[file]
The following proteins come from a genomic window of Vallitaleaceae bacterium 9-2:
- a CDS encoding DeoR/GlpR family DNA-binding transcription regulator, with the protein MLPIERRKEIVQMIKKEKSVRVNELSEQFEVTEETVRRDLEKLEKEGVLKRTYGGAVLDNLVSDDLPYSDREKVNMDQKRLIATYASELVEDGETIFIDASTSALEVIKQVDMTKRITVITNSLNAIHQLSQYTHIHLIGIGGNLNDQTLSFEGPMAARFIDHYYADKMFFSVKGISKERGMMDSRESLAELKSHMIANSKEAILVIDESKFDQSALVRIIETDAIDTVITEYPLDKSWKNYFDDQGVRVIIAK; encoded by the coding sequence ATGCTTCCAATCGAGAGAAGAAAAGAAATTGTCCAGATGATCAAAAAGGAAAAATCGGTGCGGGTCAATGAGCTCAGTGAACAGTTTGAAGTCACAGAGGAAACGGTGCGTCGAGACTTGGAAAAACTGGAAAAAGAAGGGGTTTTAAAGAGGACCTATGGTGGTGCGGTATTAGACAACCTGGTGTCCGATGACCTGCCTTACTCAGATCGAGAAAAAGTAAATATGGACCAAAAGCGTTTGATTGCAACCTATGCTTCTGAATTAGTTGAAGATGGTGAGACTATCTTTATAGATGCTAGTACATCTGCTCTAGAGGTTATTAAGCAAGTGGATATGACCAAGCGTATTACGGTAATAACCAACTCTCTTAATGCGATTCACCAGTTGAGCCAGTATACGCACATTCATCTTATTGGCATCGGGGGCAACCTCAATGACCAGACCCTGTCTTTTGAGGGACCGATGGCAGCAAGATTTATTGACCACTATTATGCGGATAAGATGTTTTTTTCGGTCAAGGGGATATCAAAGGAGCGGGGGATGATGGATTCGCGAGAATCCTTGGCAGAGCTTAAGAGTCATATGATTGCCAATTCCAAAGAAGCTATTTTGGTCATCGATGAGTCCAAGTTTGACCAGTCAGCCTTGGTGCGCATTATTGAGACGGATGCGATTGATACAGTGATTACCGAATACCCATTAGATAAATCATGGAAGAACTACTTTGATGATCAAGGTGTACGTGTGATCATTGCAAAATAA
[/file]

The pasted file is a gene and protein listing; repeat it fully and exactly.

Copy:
The following proteins come from a genomic window of Vallitaleaceae bacterium 9-2:
- a CDS encoding DeoR/GlpR family DNA-binding transcription regulator, with the protein MLPIERRKEIVQMIKKEKSVRVNELSEQFEVTEETVRRDLEKLEKEGVLKRTYGGAVLDNLVSDDLPYSDREKVNMDQKRLIATYASELVEDGETIFIDASTSALEVIKQVDMTKRITVITNSLNAIHQLSQYTHIHLIGIGGNLNDQTLSFEGPMAARFIDHYYADKMFFSVKGISKERGMMDSRESLAELKSHMIANSKEAILVIDESKFDQSALVRIIETDAIDTVITEYPLDKSWKNYFDDQGVRVIIAK; encoded by the coding sequence ATGCTTCCAATCGAGAGAAGAAAAGAAATTGTCCAGATGATCAAAAAGGAAAAATCGGTGCGGGTCAATGAGCTCAGTGAACAGTTTGAAGTCACAGAGGAAACGGTGCGTCGAGACTTGGAAAAACTGGAAAAAGAAGGGGTTTTAAAGAGGACCTATGGTGGTGCGGTATTAGACAACCTGGTGTCCGATGACCTGCCTTACTCAGATCGAGAAAAAGTAAATATGGACCAAAAGCGTTTGATTGCAACCTATGCTTCTGAATTAGTTGAAGATGGTGAGACTATCTTTATAGATGCTAGTACATCTGCTCTAGAGGTTATTAAGCAAGTGGATATGACCAAGCGTATTACGGTAATAACCAACTCTCTTAATGCGATTCACCAGTTGAGCCAGTATACGCACATTCATCTTATTGGCATCGGGGGCAACCTCAATGACCAGACCCTGTCTTTTGAGGGACCGATGGCAGCAAGATTTATTGACCACTATTATGCGGATAAGATGTTTTTTTCGGTCAAGGGGATATCAAAGGAGCGGGGGATGATGGATTCGCGAGAATCCTTGGCAGAGCTTAAGAGTCATATGATTGCCAATTCCAAAGAAGCTATTTTGGTCATCGATGAGTCCAAGTTTGACCAGTCAGCCTTGGTGCGCATTATTGAGACGGATGCGATTGATACAGTGATTACCGAATACCCATTAGATAAATCATGGAAGAACTACTTTGATGATCAAGGTGTACGTGTGATCATTGCAAAATAA